It is common to find monuments to the dead of the First and Second World Wars in every town and village in the UK. Here in Bannockburn there is a small fenced park with benches and flowers, and a small obelisk to remember those ve died in the line of duty. It's a quiet place, usually fairly empty. One thing that makes it unusual is that the monument only commemorates the First World War; it seems that no residents of Bannockburn died during the second.
It's definitely one of the most peaceful places in Bannockburn, with the walls separating it from the neighboring, much noisier park, which I'll write about later.
The mining and weaving industries led to Bannockburn growing and expanding, and the town center is exactly what you'll find all over the UK. The main street is called, simply Main Street (it is called High Street in some other towns), and there are lots of shops ... butcher, deli, restaurants, pubs, churches. Interestingly, the street begins and ends with a church, the first being owned by the Calvinist Church of Scotland and the second by the Evangelist Free Church of Scotland. It's a colorful street, without so much traffic as the dual-carriageway now connects Stirling to Falkirk, passing outside the town. A nice area.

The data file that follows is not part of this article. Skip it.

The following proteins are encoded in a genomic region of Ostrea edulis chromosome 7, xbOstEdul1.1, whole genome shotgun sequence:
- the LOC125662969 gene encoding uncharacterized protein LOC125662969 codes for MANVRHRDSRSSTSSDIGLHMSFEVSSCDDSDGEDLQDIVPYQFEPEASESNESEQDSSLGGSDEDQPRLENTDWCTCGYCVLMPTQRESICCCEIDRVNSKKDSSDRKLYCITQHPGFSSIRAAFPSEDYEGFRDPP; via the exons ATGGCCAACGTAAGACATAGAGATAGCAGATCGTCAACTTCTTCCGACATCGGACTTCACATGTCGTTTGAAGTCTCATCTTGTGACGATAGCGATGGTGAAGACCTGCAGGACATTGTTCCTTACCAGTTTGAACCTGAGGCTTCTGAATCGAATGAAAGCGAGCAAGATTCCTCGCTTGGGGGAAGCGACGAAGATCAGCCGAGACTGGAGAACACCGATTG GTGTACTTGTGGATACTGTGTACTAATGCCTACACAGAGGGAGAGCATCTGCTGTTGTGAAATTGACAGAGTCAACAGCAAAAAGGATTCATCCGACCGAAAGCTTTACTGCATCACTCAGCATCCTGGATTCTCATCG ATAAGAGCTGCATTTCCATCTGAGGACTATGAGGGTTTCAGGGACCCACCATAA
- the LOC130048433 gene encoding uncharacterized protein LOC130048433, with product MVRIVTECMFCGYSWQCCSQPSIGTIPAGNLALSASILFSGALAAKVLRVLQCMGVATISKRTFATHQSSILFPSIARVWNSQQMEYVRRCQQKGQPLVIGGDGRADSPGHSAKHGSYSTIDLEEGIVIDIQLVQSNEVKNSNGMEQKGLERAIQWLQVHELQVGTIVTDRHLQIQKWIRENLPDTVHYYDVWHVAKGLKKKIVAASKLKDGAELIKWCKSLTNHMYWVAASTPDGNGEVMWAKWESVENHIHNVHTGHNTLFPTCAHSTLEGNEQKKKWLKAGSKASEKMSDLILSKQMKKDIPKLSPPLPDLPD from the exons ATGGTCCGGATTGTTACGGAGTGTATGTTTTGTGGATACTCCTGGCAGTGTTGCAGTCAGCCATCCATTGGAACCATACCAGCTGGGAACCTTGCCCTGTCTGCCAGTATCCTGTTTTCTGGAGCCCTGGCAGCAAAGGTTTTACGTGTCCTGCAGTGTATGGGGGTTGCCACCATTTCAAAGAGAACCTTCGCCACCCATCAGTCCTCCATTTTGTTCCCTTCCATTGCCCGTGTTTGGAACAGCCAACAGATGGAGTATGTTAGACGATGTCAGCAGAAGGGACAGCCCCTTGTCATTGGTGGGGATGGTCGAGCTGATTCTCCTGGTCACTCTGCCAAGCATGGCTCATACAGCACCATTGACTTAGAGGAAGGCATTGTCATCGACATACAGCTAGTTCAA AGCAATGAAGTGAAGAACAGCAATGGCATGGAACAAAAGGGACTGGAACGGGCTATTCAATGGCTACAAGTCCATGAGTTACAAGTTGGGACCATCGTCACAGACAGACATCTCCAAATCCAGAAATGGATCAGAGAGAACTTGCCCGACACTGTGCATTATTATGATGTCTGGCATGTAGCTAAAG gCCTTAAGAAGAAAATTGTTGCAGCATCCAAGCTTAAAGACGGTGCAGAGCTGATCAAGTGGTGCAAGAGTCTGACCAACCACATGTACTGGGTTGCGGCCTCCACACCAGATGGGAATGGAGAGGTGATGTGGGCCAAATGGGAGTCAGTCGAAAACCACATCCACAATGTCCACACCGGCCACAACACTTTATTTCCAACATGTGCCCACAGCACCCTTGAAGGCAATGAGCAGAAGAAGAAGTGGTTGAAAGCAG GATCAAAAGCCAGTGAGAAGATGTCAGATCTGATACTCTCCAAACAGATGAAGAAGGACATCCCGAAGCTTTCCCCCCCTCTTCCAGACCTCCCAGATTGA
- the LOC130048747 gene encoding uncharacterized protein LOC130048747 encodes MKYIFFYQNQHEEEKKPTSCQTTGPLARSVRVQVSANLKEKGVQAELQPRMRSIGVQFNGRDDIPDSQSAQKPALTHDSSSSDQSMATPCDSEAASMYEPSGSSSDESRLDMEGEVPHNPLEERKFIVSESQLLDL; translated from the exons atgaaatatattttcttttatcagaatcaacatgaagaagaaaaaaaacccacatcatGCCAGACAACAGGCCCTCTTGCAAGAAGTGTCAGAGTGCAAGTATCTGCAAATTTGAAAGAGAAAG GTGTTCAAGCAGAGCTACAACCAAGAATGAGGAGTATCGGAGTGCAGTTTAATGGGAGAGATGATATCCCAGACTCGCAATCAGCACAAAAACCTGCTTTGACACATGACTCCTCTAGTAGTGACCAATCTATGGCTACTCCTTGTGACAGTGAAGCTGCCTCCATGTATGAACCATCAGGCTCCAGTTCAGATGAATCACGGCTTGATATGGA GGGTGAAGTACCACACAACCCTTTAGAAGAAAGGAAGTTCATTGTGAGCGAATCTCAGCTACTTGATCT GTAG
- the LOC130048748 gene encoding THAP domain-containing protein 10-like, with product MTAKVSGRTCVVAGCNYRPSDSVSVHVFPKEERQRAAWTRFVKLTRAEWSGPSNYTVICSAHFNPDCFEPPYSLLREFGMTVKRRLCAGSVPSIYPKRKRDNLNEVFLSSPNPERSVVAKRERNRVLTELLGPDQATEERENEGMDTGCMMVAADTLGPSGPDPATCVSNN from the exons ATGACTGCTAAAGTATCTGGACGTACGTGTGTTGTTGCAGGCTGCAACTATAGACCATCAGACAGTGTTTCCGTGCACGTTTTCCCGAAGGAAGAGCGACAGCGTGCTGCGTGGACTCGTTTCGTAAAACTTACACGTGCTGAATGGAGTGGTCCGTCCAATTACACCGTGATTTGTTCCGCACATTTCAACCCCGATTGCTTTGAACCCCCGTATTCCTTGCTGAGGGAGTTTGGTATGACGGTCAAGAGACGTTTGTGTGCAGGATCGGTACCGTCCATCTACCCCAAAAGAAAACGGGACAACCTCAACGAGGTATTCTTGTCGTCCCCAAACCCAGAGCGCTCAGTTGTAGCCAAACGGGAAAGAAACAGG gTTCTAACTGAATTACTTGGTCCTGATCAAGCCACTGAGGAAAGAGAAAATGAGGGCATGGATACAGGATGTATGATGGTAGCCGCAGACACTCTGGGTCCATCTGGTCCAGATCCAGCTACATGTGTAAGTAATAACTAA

I arrived in Stirling to live almost ten years ago, but had visited it several times previously as a tourist. And in those ten years, I've often gone down this road and noticed the huge mansion, which looks like a haunted house from a movie. Indeed, you get the impression that somebody is watching you from behind the windows ... well, finally I decided to get closer and investigate. It seems that this is the largest house in Bannockburn, belonging to the incredibly wealthy Murray family. Several British TV series have been filmed here, as it's an old building, typical of the Victorian era. As it's a private residence, you can't go inside, but you can at least admire the exterior view. Not so spooky, after all!